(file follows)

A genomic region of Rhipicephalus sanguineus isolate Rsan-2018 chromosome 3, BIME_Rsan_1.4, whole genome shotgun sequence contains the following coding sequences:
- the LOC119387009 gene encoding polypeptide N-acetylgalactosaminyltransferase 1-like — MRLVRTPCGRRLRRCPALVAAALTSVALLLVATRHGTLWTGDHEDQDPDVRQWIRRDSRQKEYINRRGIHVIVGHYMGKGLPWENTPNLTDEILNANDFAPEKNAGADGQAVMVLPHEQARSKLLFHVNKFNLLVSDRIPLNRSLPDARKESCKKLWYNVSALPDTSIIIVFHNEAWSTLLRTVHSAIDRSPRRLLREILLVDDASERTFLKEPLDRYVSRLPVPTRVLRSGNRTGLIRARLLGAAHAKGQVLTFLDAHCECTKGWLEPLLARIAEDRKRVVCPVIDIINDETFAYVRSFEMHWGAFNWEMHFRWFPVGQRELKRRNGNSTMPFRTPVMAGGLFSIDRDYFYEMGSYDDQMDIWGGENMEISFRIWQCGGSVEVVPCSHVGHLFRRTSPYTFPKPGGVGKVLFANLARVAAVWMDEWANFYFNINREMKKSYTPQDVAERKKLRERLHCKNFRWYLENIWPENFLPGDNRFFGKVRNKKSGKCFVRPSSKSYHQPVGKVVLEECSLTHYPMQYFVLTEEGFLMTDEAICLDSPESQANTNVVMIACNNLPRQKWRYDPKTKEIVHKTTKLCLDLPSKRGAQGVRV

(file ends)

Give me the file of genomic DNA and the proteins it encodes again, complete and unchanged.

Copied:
A genomic region of Rhipicephalus sanguineus isolate Rsan-2018 chromosome 3, BIME_Rsan_1.4, whole genome shotgun sequence contains the following coding sequences:
- the LOC119387009 gene encoding polypeptide N-acetylgalactosaminyltransferase 1-like — MRLVRTPCGRRLRRCPALVAAALTSVALLLVATRHGTLWTGDHEDQDPDVRQWIRRDSRQKEYINRRGIHVIVGHYMGKGLPWENTPNLTDEILNANDFAPEKNAGADGQAVMVLPHEQARSKLLFHVNKFNLLVSDRIPLNRSLPDARKESCKKLWYNVSALPDTSIIIVFHNEAWSTLLRTVHSAIDRSPRRLLREILLVDDASERTFLKEPLDRYVSRLPVPTRVLRSGNRTGLIRARLLGAAHAKGQVLTFLDAHCECTKGWLEPLLARIAEDRKRVVCPVIDIINDETFAYVRSFEMHWGAFNWEMHFRWFPVGQRELKRRNGNSTMPFRTPVMAGGLFSIDRDYFYEMGSYDDQMDIWGGENMEISFRIWQCGGSVEVVPCSHVGHLFRRTSPYTFPKPGGVGKVLFANLARVAAVWMDEWANFYFNINREMKKSYTPQDVAERKKLRERLHCKNFRWYLENIWPENFLPGDNRFFGKVRNKKSGKCFVRPSSKSYHQPVGKVVLEECSLTHYPMQYFVLTEEGFLMTDEAICLDSPESQANTNVVMIACNNLPRQKWRYDPKTKEIVHKTTKLCLDLPSKRGAQGVRV